Saturday, July 12, 2008

Chinglish/Hinglish/Spanglish and the Death of English?

As more people around the world learn English, what's going to happen to he "purity" of the language? Wired magazine looks at the issue in a recent article in respect to China and its efforts to monitor English during the 2008 Beijing Olympics. The author concludes that all languages evolve over time and that the Chinglish is likely to influence modern English usage as well.

While I was in India, Hinglish (a Hindi-English mix) is common. People liberally intersperse English into their Hindi (or Urdu or Kannada or Tamil, etc.) conversations and vice versa. Spanglish is another familiar amalgamation here in the US. In NYC, I experienced this all the time.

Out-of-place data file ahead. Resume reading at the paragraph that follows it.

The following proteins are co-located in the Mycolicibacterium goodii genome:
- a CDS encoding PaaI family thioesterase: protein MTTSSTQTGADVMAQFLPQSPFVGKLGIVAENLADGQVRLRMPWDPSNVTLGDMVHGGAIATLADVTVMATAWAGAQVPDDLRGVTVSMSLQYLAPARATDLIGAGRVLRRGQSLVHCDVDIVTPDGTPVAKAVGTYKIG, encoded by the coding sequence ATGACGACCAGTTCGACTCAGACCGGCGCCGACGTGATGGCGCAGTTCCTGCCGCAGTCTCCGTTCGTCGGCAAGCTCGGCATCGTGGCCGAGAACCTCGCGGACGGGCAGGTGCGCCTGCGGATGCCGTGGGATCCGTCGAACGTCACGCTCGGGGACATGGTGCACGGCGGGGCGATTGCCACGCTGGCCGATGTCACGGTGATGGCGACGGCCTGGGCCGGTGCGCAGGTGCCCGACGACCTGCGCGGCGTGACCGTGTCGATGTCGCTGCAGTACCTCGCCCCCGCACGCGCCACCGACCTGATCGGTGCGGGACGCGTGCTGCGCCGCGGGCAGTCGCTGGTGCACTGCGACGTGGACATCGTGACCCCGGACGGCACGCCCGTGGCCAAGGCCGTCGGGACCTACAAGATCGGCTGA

There are some confusing, frustrating and amusing misunderstandings that come from this richness and diversity of language. Purists will bemoan the loss of our linguistic purity, but looking at the history of the English language, I'm not so sure any such purity existed. English is a pretty promiscuous language and has incorporated lots of syntax and vocabulary from Latin, German, Arabic, etc. It's going to get confusing as English becomes even more of a world language, but I think the prospects are thrilling. Just as we have difficulty understanding Chaucer's English or the English of Beowulf, future generations of Chinglish/Hinglish/Spanglish or whatever else evolves, will have difficulty understanding our patterns of speech. Such is life.

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